It is hard to write about court because I have such mixed feelings about it.  On one hand, I think it is very necessary to have this as part of the checks and balances of the system.  I also think it is fascinating and am quickly finding that I really enjoy interacting with my attorneys and see some potential for personal relationships (I hope!) forming.  And it can be a great source of accountability.  I rarely have concerns about the job that I am doing, but it is nice to have a powerful, neutral party telling some of my parents the same thing that I have been telling them – get your stuff together – now!

Yet there are some horrible things about court.  My biggest complaint is that it is a time sucker.  This week and last week, I have had 3 court hearings during the week.  If there is a morning hearing, I am there at 8 am and usually leave around noon.  There is 4 hours that is not effectively used.  A huge frustration and typical cause of this is that defense attorneys do no contact their clients until we are at court, so I get to hang around as they finally talk to their clients.  Ugh.  And then, the courts are just congested and I typically just spend tons of time just sitting and waiting for my hearing.

Another frustration is the variability of the bench.  Rulings vary dramatically depending on who the hearing is in front of.  That doesn’t seem right.  And then, to really get me hot, sometimes the person on the bench has no clue about social work and services, but still orders ridiculous things to happen that are often not possible, and worse, not appropriate to the situation.  It is frustrating to be ordered to do something in my field by someone who is not experienced or trained in it.  It would be nice to be treated with some respect that would acknowledge that I may have more insight into a situation because it is my area of expertise – just like I would not tell a lawyer what would be the most appropriate legal action to take, because I am not a lawyer.  This seems to be more of a social issue, where society does not value the field of social work and somehow thinks that lay folks know as much or more than the professionals.  This is insulting.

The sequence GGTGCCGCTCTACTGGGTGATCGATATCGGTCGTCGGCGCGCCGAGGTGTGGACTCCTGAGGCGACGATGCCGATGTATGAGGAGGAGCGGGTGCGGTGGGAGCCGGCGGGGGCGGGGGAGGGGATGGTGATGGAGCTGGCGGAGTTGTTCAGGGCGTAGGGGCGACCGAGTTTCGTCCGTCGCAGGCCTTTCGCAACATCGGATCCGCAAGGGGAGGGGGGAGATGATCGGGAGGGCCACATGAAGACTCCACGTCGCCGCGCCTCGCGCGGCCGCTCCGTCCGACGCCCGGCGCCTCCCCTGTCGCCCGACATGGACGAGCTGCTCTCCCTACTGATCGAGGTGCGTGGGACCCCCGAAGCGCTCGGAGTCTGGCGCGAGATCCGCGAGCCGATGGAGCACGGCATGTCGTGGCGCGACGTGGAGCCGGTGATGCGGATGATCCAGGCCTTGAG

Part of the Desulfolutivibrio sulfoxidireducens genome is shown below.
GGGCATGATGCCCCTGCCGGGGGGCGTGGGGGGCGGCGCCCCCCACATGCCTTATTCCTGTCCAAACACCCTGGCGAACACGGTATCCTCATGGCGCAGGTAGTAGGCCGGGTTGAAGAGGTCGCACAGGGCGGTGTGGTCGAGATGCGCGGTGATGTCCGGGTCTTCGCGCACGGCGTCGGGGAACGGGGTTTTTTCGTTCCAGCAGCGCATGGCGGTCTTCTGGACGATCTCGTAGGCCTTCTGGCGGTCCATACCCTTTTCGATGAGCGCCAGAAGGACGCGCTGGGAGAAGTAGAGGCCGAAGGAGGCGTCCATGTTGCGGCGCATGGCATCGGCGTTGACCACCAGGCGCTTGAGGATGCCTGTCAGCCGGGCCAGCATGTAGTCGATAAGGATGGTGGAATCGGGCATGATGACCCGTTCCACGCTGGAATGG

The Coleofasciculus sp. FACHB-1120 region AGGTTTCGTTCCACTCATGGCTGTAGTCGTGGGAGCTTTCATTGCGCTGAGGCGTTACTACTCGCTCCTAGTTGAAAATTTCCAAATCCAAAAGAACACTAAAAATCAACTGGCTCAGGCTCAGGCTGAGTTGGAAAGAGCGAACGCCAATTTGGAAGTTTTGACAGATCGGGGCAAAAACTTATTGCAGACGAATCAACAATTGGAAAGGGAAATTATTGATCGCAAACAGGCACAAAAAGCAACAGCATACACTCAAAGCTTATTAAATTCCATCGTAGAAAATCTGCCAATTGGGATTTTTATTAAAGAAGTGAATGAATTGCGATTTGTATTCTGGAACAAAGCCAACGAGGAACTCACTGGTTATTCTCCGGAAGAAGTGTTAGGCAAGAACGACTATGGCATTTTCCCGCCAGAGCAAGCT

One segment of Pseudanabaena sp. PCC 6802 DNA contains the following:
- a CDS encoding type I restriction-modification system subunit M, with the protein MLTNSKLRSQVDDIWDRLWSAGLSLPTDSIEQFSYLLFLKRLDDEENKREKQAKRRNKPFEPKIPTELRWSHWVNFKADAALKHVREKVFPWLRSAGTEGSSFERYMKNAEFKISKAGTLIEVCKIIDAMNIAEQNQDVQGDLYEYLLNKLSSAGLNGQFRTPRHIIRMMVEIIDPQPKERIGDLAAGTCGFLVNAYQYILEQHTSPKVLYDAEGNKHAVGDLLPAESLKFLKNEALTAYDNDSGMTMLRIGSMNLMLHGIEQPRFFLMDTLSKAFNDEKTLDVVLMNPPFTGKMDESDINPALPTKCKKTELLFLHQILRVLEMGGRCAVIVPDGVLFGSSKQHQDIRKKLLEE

Finally, most of the defense attorneys, I recognize are doing their job for similar reasons that I am: wanting to represent and protect the vulnerable.  Therefore, they are level-headed, respectful, and fair.  While I may not agree with them all of the time, I believe they are doing what they are because they have a basic foundation for social justice.  But there are some for which this is not the case.  They are bullies and they are greedy.  I am currently working with one of the few private attorneys (who has an awful reputation for bankrupting her clients – and I think it will happen in this case too) and I don’t know if I have met a more disrespectful person in my life.  I understand that attorneys need to present a strong case for their clients, but writing condescending emails and purposefully avoiding eye contact is unnecessary.  (BTW, being disrespectful to me is one of the quickest ways to getting on my sh*t list and my standards of “respect” are not necessarily that high).  I wonder if she knows what her reputation is and if and how that feeds into her demeanor.